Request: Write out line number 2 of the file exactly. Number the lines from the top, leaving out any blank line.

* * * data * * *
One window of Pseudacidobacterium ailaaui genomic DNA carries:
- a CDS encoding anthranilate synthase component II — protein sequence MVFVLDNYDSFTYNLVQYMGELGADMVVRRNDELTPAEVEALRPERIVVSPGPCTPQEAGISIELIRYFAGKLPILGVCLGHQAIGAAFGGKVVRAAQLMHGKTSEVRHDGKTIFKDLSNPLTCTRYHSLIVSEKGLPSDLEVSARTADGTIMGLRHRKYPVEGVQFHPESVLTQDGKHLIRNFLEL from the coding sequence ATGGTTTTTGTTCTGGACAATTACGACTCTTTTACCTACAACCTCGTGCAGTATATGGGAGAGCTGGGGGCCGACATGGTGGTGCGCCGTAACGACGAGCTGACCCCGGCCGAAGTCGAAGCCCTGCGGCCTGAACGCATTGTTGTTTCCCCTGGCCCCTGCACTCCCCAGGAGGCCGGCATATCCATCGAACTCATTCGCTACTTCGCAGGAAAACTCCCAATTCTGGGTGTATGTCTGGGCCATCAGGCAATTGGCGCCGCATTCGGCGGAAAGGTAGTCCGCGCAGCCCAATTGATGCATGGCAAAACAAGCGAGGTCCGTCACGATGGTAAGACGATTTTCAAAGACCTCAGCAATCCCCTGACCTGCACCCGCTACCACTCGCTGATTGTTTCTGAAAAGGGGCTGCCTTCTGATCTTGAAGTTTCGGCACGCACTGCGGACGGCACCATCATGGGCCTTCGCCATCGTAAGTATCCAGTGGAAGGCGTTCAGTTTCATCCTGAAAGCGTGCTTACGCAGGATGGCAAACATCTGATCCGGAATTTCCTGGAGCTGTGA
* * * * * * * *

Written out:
- a CDS encoding anthranilate synthase component II — protein sequence MVFVLDNYDSFTYNLVQYMGELGADMVVRRNDELTPAEVEALRPERIVVSPGPCTPQEAGISIELIRYFAGKLPILGVCLGHQAIGAAFGGKVVRAAQLMHGKTSEVRHDGKTIFKDLSNPLTCTRYHSLIVSEKGLPSDLEVSARTADGTIMGLRHRKYPVEGVQFHPESVLTQDGKHLIRNFLEL from the coding sequence ATGGTTTTTGTTCTGGACAATTACGACTCTTTTACCTACAACCTCGTGCAGTATATGGGAGAGCTGGGGGCCGACATGGTGGTGCGCCGTAACGACGAGCTGACCCCGGCCGAAGTCGAAGCCCTGCGGCCTGAACGCATTGTTGTTTCCCCTGGCCCCTGCACTCCCCAGGAGGCCGGCATATCCATCGAACTCATTCGCTACTTCGCAGGAAAACTCCCAATTCTGGGTGTATGTCTGGGCCATCAGGCAATTGGCGCCGCATTCGGCGGAAAGGTAGTCCGCGCAGCCCAATTGATGCATGGCAAAACAAGCGAGGTCCGTCACGATGGTAAGACGATTTTCAAAGACCTCAGCAATCCCCTGACCTGCACCCGCTACCACTCGCTGATTGTTTCTGAAAAGGGGCTGCCTTCTGATCTTGAAGTTTCGGCACGCACTGCGGACGGCACCATCATGGGCCTTCGCCATCGTAAGTATCCAGTGGAAGGCGTTCAGTTTCATCCTGAAAGCGTGCTTACGCAGGATGGCAAACATCTGATCCGGAATTTCCTGGAGCTGTGA